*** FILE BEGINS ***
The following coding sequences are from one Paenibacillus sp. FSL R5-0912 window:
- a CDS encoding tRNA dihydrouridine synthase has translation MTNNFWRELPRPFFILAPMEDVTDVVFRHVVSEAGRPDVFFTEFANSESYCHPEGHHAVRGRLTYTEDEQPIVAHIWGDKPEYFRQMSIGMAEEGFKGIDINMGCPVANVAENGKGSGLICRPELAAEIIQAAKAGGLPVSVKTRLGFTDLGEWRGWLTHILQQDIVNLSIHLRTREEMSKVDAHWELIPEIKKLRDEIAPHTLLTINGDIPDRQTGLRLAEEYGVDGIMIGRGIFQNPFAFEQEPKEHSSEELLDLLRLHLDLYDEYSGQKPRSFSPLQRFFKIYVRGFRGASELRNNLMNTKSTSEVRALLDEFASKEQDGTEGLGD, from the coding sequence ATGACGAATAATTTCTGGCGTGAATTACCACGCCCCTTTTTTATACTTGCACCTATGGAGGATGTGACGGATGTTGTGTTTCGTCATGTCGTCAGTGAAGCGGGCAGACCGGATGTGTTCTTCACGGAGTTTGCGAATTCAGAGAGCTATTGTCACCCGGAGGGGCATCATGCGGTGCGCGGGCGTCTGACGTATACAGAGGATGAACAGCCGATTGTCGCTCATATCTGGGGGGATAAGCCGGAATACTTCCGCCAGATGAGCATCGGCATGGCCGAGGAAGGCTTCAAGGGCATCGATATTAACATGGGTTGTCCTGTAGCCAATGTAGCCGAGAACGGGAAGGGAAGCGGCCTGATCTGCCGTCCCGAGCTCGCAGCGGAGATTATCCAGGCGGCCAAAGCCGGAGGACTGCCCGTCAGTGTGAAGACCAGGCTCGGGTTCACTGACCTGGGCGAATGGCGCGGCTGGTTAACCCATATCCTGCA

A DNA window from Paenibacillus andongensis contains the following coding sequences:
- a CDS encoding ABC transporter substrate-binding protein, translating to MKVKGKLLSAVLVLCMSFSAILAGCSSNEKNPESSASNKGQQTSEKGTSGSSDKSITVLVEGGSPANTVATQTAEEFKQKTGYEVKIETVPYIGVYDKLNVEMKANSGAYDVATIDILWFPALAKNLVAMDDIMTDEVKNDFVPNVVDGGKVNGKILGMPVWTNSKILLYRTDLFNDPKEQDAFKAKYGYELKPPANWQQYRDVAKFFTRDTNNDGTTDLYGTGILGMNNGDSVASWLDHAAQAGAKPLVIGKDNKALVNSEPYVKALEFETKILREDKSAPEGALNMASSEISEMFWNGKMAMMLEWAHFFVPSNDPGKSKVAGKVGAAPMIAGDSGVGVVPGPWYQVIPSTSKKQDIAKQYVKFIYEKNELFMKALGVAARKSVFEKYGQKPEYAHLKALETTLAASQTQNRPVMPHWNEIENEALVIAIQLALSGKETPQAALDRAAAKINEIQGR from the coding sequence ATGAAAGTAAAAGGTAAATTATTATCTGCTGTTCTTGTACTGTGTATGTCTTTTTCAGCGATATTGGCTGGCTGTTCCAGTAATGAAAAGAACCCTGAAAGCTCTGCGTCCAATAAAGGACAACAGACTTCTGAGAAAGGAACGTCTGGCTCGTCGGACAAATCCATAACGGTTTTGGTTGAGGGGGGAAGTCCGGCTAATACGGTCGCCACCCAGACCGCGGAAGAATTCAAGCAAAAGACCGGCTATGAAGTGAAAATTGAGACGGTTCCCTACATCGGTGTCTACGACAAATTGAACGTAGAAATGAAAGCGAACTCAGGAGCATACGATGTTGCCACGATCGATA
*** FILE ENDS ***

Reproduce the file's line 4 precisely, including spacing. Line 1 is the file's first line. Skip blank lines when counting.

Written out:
- a CDS encoding ABC transporter substrate-binding protein, translating to MKVKGKLLSAVLVLCMSFSAILAGCSSNEKNPESSASNKGQQTSEKGTSGSSDKSITVLVEGGSPANTVATQTAEEFKQKTGYEVKIETVPYIGVYDKLNVEMKANSGAYDVATIDILWFPALAKNLVAMDDIMTDEVKNDFVPNVVDGGKVNGKILGMPVWTNSKILLYRTDLFNDPKEQDAFKAKYGYELKPPANWQQYRDVAKFFTRDTNNDGTTDLYGTGILGMNNGDSVASWLDHAAQAGAKPLVIGKDNKALVNSEPYVKALEFETKILREDKSAPEGALNMASSEISEMFWNGKMAMMLEWAHFFVPSNDPGKSKVAGKVGAAPMIAGDSGVGVVPGPWYQVIPSTSKKQDIAKQYVKFIYEKNELFMKALGVAARKSVFEKYGQKPEYAHLKALETTLAASQTQNRPVMPHWNEIENEALVIAIQLALSGKETPQAALDRAAAKINEIQGR from the coding sequence ATGAAAGTAAAAGGTAAATTATTATCTGCTGTTCTTGTACTGTGTATGTCTTTTTCAGCGATATTGGCTGGCTGTTCCAGTAATGAAAAGAACCCTGAAAGCTCTGCGTCCAATAAAGGACAACAGACTTCTGAGAAAGGAACGTCTGGCTCGTCGGACAAATCCATAACGGTTTTGGTTGAGGGGGGAAGTCCGGCTAATACGGTCGCCACCCAGACCGCGGAAGAATTCAAGCAAAAGACCGGCTATGAAGTGAAAATTGAGACGGTTCCCTACATCGGTGTCTACGACAAATTGAACGTAGAAATGAAAGCGAACTCAGGAGCATACGATGTTGCCACGATCGATA